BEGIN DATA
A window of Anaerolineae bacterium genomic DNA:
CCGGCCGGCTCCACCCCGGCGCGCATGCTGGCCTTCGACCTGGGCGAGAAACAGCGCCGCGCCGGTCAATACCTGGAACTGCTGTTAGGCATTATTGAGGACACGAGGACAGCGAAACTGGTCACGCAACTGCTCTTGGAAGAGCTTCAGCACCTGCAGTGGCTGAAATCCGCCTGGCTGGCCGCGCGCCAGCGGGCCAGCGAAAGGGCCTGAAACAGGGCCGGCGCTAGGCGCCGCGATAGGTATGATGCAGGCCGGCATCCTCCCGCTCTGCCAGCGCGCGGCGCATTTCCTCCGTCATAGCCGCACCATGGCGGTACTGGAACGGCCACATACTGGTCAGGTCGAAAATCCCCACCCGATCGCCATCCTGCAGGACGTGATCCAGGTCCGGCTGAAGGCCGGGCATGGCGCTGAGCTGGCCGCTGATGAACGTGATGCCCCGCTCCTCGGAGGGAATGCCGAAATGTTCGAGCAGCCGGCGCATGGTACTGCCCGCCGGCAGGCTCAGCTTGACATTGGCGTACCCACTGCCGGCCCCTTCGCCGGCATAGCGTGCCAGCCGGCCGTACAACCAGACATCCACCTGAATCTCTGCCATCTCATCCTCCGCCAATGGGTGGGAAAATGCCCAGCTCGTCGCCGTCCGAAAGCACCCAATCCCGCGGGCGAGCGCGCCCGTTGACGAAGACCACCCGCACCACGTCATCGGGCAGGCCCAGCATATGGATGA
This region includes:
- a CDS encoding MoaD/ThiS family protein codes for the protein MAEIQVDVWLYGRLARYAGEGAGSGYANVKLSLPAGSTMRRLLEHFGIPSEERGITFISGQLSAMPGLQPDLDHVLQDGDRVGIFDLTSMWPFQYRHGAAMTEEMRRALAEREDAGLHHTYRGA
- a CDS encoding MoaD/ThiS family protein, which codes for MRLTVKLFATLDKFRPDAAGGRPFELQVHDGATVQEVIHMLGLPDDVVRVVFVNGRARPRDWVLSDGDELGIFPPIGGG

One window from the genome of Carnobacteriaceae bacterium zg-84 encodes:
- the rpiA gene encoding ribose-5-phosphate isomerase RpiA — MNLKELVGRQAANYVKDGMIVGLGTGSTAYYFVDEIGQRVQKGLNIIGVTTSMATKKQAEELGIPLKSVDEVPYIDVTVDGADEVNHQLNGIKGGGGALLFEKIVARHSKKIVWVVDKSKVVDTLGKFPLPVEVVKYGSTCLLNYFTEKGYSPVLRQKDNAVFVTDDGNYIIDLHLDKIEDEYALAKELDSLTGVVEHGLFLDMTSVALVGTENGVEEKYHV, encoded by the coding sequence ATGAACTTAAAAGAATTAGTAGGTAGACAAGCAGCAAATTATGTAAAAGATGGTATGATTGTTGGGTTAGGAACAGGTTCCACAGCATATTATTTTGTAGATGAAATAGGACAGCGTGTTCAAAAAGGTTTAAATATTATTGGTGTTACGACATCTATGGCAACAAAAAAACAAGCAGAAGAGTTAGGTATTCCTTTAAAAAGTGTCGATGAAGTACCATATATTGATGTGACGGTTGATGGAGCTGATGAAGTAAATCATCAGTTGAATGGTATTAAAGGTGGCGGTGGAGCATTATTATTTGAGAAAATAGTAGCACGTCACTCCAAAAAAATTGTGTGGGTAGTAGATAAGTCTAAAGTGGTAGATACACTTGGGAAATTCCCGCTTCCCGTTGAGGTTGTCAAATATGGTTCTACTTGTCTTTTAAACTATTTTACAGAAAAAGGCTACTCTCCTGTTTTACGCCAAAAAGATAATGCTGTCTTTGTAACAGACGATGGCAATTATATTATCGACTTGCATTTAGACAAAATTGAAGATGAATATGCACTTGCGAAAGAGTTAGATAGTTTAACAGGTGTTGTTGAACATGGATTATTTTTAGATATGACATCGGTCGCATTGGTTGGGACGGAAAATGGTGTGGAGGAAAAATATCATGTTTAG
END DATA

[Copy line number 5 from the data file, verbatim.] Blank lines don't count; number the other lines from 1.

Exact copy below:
- a CDS encoding MoaD/ThiS family protein, which codes for MRLTVKLFATLDKFRPDAAGGRPFELQVHDGATVQEVIHMLGLPDDVVRVVFVNGRARPRDWVLSDGDELGIFPPIGGG